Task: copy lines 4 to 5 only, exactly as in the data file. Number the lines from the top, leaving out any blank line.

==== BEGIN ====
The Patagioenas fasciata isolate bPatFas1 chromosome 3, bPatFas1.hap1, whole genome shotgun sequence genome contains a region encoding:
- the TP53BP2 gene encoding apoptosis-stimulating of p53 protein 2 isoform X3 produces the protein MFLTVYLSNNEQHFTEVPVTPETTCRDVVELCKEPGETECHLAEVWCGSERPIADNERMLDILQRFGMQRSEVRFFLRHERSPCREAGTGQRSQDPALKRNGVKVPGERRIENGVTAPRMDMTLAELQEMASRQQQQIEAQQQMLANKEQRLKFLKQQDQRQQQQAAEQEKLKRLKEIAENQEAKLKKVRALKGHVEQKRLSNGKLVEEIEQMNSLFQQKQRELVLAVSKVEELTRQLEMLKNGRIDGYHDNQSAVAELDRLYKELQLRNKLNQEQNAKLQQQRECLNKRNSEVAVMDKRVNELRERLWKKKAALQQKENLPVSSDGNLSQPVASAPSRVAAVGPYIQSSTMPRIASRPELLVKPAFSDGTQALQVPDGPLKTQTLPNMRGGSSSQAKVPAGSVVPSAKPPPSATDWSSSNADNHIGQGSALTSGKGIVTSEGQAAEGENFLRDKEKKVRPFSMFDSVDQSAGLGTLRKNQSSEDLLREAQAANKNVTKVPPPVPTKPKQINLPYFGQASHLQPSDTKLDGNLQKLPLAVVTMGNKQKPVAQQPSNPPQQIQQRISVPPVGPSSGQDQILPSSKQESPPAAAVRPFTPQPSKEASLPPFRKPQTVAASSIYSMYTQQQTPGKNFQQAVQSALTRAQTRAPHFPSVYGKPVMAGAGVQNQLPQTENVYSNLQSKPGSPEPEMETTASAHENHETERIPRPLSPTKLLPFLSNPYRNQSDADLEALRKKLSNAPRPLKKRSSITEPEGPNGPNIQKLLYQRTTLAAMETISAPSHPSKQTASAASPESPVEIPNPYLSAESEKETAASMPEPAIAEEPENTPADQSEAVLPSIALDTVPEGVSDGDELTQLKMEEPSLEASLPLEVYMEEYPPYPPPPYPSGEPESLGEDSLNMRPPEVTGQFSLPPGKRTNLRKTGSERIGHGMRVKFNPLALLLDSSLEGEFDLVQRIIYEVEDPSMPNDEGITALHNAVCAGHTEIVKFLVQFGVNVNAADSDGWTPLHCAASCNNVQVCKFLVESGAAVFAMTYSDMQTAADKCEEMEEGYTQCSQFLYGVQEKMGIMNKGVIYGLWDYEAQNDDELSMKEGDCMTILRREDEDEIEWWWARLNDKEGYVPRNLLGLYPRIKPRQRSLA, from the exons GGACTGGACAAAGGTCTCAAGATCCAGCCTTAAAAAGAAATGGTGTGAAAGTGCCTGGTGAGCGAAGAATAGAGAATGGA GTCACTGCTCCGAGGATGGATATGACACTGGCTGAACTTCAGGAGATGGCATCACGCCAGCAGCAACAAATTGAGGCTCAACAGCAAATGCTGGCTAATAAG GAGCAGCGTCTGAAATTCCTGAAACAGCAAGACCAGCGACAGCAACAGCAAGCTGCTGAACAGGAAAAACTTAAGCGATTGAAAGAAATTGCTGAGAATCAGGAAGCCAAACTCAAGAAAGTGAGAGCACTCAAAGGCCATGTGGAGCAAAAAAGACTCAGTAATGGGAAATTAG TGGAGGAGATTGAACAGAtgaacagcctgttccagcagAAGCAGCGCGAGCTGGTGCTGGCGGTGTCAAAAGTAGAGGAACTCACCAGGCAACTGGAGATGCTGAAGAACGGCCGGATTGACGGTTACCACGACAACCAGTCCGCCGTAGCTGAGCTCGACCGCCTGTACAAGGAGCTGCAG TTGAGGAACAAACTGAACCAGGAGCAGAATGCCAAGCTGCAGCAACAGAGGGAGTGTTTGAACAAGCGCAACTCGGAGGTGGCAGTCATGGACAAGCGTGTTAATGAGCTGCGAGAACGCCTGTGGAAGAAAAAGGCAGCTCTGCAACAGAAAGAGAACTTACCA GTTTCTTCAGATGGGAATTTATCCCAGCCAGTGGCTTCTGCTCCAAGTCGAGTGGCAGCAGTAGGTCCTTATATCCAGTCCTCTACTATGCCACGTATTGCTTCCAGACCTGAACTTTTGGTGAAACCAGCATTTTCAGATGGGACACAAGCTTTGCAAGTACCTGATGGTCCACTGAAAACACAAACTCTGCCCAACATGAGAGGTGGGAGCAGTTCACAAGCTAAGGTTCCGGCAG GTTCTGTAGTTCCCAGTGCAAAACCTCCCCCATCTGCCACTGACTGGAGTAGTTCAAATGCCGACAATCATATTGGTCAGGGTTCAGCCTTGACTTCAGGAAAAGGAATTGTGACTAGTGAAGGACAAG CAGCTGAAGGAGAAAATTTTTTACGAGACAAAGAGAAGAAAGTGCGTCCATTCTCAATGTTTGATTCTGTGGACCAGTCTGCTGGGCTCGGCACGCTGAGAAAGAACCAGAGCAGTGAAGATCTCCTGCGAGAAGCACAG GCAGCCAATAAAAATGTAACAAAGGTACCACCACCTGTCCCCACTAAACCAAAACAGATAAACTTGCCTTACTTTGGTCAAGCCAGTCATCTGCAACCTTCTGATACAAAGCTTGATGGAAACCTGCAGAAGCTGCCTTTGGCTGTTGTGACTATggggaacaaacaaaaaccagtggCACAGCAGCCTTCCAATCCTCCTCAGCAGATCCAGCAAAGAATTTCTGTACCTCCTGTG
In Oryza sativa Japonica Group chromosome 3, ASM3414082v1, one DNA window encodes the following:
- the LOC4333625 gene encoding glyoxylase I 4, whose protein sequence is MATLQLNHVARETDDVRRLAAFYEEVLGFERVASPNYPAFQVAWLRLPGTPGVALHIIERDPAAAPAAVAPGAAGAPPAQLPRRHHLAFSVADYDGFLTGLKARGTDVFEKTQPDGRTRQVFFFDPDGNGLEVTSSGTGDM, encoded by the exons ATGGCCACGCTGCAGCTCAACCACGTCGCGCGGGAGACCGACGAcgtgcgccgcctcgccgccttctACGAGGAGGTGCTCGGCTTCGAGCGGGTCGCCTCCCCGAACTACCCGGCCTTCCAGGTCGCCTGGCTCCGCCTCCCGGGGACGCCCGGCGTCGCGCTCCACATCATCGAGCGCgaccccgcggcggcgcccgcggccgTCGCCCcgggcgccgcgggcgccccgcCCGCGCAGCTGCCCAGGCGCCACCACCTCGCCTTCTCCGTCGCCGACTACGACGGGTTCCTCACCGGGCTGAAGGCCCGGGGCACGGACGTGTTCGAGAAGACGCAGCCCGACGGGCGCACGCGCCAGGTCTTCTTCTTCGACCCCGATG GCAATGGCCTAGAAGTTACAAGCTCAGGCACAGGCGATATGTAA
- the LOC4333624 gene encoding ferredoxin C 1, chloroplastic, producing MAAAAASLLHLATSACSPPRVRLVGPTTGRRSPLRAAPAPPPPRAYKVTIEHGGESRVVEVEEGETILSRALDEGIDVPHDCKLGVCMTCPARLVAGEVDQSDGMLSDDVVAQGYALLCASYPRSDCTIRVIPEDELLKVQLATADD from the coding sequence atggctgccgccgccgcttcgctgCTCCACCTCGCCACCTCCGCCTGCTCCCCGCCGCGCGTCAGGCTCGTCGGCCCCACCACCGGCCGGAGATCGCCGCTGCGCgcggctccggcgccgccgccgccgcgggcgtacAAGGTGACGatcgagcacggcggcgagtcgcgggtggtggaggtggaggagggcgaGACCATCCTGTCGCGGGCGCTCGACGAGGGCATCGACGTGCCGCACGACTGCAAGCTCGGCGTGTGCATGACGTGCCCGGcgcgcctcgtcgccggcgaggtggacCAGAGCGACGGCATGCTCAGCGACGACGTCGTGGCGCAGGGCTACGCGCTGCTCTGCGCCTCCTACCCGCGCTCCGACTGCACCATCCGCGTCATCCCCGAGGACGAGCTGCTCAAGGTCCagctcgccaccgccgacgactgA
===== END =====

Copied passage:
- the LOC4333625 gene encoding glyoxylase I 4, whose protein sequence is MATLQLNHVARETDDVRRLAAFYEEVLGFERVASPNYPAFQVAWLRLPGTPGVALHIIERDPAAAPAAVAPGAAGAPPAQLPRRHHLAFSVADYDGFLTGLKARGTDVFEKTQPDGRTRQVFFFDPDGNGLEVTSSGTGDM, encoded by the exons ATGGCCACGCTGCAGCTCAACCACGTCGCGCGGGAGACCGACGAcgtgcgccgcctcgccgccttctACGAGGAGGTGCTCGGCTTCGAGCGGGTCGCCTCCCCGAACTACCCGGCCTTCCAGGTCGCCTGGCTCCGCCTCCCGGGGACGCCCGGCGTCGCGCTCCACATCATCGAGCGCgaccccgcggcggcgcccgcggccgTCGCCCcgggcgccgcgggcgccccgcCCGCGCAGCTGCCCAGGCGCCACCACCTCGCCTTCTCCGTCGCCGACTACGACGGGTTCCTCACCGGGCTGAAGGCCCGGGGCACGGACGTGTTCGAGAAGACGCAGCCCGACGGGCGCACGCGCCAGGTCTTCTTCTTCGACCCCGATG GCAATGGCCTAGAAGTTACAAGCTCAGGCACAGGCGATATGTAA
- the LOC4333624 gene encoding ferredoxin C 1, chloroplastic, producing MAAAAASLLHLATSACSPPRVRLVGPTTGRRSPLRAAPAPPPPRAYKVTIEHGGESRVVEVEEGETILSRALDEGIDVPHDCKLGVCMTCPARLVAGEVDQSDGMLSDDVVAQGYALLCASYPRSDCTIRVIPEDELLKVQLATADD from the coding sequence atggctgccgccgccgcttcgctgCTCCACCTCGCCACCTCCGCCTGCTCCCCGCCGCGCGTCAGGCTCGTCGGCCCCACCACCGGCCGGAGATCGCCGCTGCGCgcggctccggcgccgccgccgccgcgggcgtacAAGGTGACGatcgagcacggcggcgagtcgcgggtggtggaggtggaggagggcgaGACCATCCTGTCGCGGGCGCTCGACGAGGGCATCGACGTGCCGCACGACTGCAAGCTCGGCGTGTGCATGACGTGCCCGGcgcgcctcgtcgccggcgaggtggacCAGAGCGACGGCATGCTCAGCGACGACGTCGTGGCGCAGGGCTACGCGCTGCTCTGCGCCTCCTACCCGCGCTCCGACTGCACCATCCGCGTCATCCCCGAGGACGAGCTGCTCAAGGTCCagctcgccaccgccgacgactgA